Narayana Murthy
India
Narayana Murthy
  • Co-Founder, Infosys (IT; Software; Consulting; Outsourcing)
Born Shidlaghatta, Karnataka, India, 1946. B.E, National Institute of Engineering (1967); MA, Indian Institute of Technology Kanpur (1969).
“Compassionate capitalism is capitalism in mind with the fairness of socialism at heart.”

Summary

N. R. Narayana Murthy is the co-founder of Infosys, an Indian multinational corporation with activities in outsourcing services, business consulting, and information technology. In this interview, Murthy describes becoming an engineer through a process of elimination and describes his first job at the Indian Institute of Management Ahmedabad as the Chief Systems Programmer. It was during his time at IIM Ahmedabad that he developed technical expertise and recognized that it was not enough to only be a technologist and began focusing on the importance of management and interpersonal relationships. In the early 1970s, Murthy left his job at IIM Ahmedabad and spent several years working in Paris. However, he became convinced that he could add more value to society in India than in France. He backpacked home on a route that took him through Eastern Europe. He describes this journey as one of his most formative experiences. In this interview, Murthy tells the story of how he found himself imprisoned in the former Yugoslavia. This experience led to his disillusionment with his earlier flirtation with left-wing ideologies, and edged him towards the development of his principle of compassionate capitalism.

On his return to India, Murthy launched an unsuccessful software company focused on the domestic market in 1977, which failed after nine months. He then switched his attention to the potential of serving the software market in the United States, and Infosys was founded in 1981. Murthy explains that there were several factors that allowed him to develop Infosys. These included the introduction of 32-bit superminicomputers; the affordability of the superminicomputers that allowed for the creation of departmental computing and the large-scale adoption of computing by small enterprises; the industrial strength online transaction processing software based on relation databases that allowed commercial application to be possible on the superminicomputers; and the availability of large numbers of engineers and scientists with no jobs. In this interview, Murthy further explains how he was able to build the business during a time when there was no venture capital system in India, and how he recruited co-founders based on a system of intellect and values. He also discusses how he was able to compete successfully with Western multinationals such as IBM for other talent, and describes the legal and regulatory barriers he encountered. Later in the interview, Murthy reflects on the challenge of corruption in India and the importance of good leadership and transparency. Murthy also reveals how he expanded into other markets including the United States using his concepts of Global Delivery Model and CLIFE (customer focus, leadership by example, integrity and transparency, fairness, and excellence).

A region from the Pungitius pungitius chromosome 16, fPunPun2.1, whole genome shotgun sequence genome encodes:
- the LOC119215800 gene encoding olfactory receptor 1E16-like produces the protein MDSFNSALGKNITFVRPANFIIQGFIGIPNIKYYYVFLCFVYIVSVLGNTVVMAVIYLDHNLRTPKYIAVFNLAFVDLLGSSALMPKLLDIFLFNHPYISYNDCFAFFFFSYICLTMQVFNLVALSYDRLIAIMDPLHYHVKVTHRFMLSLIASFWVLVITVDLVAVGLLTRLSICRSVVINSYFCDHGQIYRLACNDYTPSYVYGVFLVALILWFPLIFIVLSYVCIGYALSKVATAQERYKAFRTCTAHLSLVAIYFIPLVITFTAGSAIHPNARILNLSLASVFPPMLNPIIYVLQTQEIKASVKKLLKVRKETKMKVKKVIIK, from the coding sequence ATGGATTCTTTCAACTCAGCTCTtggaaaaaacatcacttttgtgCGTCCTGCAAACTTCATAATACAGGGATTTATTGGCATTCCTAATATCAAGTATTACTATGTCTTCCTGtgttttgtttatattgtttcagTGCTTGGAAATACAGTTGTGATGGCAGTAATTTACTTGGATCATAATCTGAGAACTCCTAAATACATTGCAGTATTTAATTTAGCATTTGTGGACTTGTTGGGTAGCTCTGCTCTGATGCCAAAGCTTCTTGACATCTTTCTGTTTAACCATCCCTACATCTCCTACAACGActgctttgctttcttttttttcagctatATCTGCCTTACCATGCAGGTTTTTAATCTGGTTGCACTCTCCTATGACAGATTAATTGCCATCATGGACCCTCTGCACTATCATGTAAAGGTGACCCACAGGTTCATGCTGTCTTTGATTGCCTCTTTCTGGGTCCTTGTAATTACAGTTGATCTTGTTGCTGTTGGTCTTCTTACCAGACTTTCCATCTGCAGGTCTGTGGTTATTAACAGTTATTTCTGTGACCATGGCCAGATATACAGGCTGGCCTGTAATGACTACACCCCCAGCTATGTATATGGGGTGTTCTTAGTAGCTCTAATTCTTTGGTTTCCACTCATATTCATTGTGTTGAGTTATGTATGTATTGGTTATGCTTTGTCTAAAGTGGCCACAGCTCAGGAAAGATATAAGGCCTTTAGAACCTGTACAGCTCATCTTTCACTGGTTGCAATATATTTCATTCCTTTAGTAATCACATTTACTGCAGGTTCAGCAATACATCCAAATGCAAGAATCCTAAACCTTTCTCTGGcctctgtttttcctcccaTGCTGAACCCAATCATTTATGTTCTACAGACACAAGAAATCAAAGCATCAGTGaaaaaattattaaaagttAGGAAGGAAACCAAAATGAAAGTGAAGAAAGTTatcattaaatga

In 2001 Murthy voluntarily stepped down as CEO of Infosys after recognizing the importance of giving others the opportunity to lead, and became executive chairman until his retirement in 2011. To conclude the interview, Murthy expresses his belief in the importance of a stakeholder view of capitalism that ensures that business is seen as legitimate within a society.

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N. R. Narayana Murthy is the co-founder of Infosys, an Indian multinational corporation with activities in outsourcing services, business consulting, and information technology. In this interview, Murthy describes becoming an engineer through a process of elimination and describes his first job at the Indian Institute of Management Ahmedabad as the Chief Systems Programmer. It was during his time at IIM Ahmedabad that he developed technical expertise and recognized that it was not enough to only be a technologist and began focusing on the importance of management and interpersonal relationships. In the early 1970s, Murthy left his job at IIM Ahmedabad and spent several years working in Paris. However, he became convinced that he could add more value to society in India than in France. He backpacked home on a route that took him through Eastern Europe. He describes this journey as one of his most formative experiences. In this interview, Murthy tells the story of how he found himself imprisoned in the former Yugoslavia. This experience led to his disillusionment with his earlier flirtation with left-wing ideologies, and edged him towards the development of his principle of compassionate capitalism.